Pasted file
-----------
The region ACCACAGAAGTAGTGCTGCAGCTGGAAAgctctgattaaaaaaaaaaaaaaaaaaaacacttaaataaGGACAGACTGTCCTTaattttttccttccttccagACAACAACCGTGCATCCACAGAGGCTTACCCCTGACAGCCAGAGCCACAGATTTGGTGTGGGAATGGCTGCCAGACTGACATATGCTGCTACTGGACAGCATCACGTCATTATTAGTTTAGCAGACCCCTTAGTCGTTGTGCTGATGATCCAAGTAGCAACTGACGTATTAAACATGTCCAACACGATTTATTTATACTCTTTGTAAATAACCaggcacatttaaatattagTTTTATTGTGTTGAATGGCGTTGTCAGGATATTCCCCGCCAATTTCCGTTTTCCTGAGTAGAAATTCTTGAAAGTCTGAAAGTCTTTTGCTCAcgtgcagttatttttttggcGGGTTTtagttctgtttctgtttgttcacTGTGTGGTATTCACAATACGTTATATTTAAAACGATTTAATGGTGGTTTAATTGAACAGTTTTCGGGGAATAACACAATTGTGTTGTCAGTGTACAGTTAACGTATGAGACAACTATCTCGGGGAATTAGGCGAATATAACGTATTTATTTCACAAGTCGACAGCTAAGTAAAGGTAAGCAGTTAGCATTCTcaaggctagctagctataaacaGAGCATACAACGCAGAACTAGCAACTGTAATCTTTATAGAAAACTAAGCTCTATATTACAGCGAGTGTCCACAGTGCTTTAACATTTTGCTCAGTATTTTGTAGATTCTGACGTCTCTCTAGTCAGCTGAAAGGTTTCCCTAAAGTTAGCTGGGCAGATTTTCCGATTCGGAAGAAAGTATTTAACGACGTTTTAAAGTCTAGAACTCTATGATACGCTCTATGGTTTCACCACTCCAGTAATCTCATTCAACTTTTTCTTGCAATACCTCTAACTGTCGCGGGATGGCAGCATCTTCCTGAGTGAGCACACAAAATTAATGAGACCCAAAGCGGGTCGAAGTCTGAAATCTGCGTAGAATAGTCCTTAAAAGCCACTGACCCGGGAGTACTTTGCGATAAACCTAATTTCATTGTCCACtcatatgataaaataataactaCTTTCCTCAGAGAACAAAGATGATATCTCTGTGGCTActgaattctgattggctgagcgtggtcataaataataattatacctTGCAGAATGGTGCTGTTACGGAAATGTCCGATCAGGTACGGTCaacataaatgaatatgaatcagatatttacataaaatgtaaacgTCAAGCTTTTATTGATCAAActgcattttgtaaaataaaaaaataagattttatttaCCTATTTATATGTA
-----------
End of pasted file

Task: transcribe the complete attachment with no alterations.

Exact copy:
The region ACCACAGAAGTAGTGCTGCAGCTGGAAAgctctgattaaaaaaaaaaaaaaaaaaaacacttaaataaGGACAGACTGTCCTTaattttttccttccttccagACAACAACCGTGCATCCACAGAGGCTTACCCCTGACAGCCAGAGCCACAGATTTGGTGTGGGAATGGCTGCCAGACTGACATATGCTGCTACTGGACAGCATCACGTCATTATTAGTTTAGCAGACCCCTTAGTCGTTGTGCTGATGATCCAAGTAGCAACTGACGTATTAAACATGTCCAACACGATTTATTTATACTCTTTGTAAATAACCaggcacatttaaatattagTTTTATTGTGTTGAATGGCGTTGTCAGGATATTCCCCGCCAATTTCCGTTTTCCTGAGTAGAAATTCTTGAAAGTCTGAAAGTCTTTTGCTCAcgtgcagttatttttttggcGGGTTTtagttctgtttctgtttgttcacTGTGTGGTATTCACAATACGTTATATTTAAAACGATTTAATGGTGGTTTAATTGAACAGTTTTCGGGGAATAACACAATTGTGTTGTCAGTGTACAGTTAACGTATGAGACAACTATCTCGGGGAATTAGGCGAATATAACGTATTTATTTCACAAGTCGACAGCTAAGTAAAGGTAAGCAGTTAGCATTCTcaaggctagctagctataaacaGAGCATACAACGCAGAACTAGCAACTGTAATCTTTATAGAAAACTAAGCTCTATATTACAGCGAGTGTCCACAGTGCTTTAACATTTTGCTCAGTATTTTGTAGATTCTGACGTCTCTCTAGTCAGCTGAAAGGTTTCCCTAAAGTTAGCTGGGCAGATTTTCCGATTCGGAAGAAAGTATTTAACGACGTTTTAAAGTCTAGAACTCTATGATACGCTCTATGGTTTCACCACTCCAGTAATCTCATTCAACTTTTTCTTGCAATACCTCTAACTGTCGCGGGATGGCAGCATCTTCCTGAGTGAGCACACAAAATTAATGAGACCCAAAGCGGGTCGAAGTCTGAAATCTGCGTAGAATAGTCCTTAAAAGCCACTGACCCGGGAGTACTTTGCGATAAACCTAATTTCATTGTCCACtcatatgataaaataataactaCTTTCCTCAGAGAACAAAGATGATATCTCTGTGGCTActgaattctgattggctgagcgtggtcataaataataattatacctTGCAGAATGGTGCTGTTACGGAAATGTCCGATCAGGTACGGTCaacataaatgaatatgaatcagatatttacataaaatgtaaacgTCAAGCTTTTATTGATCAAActgcattttgtaaaataaaaaaataagattttatttaCCTATTTATATGTA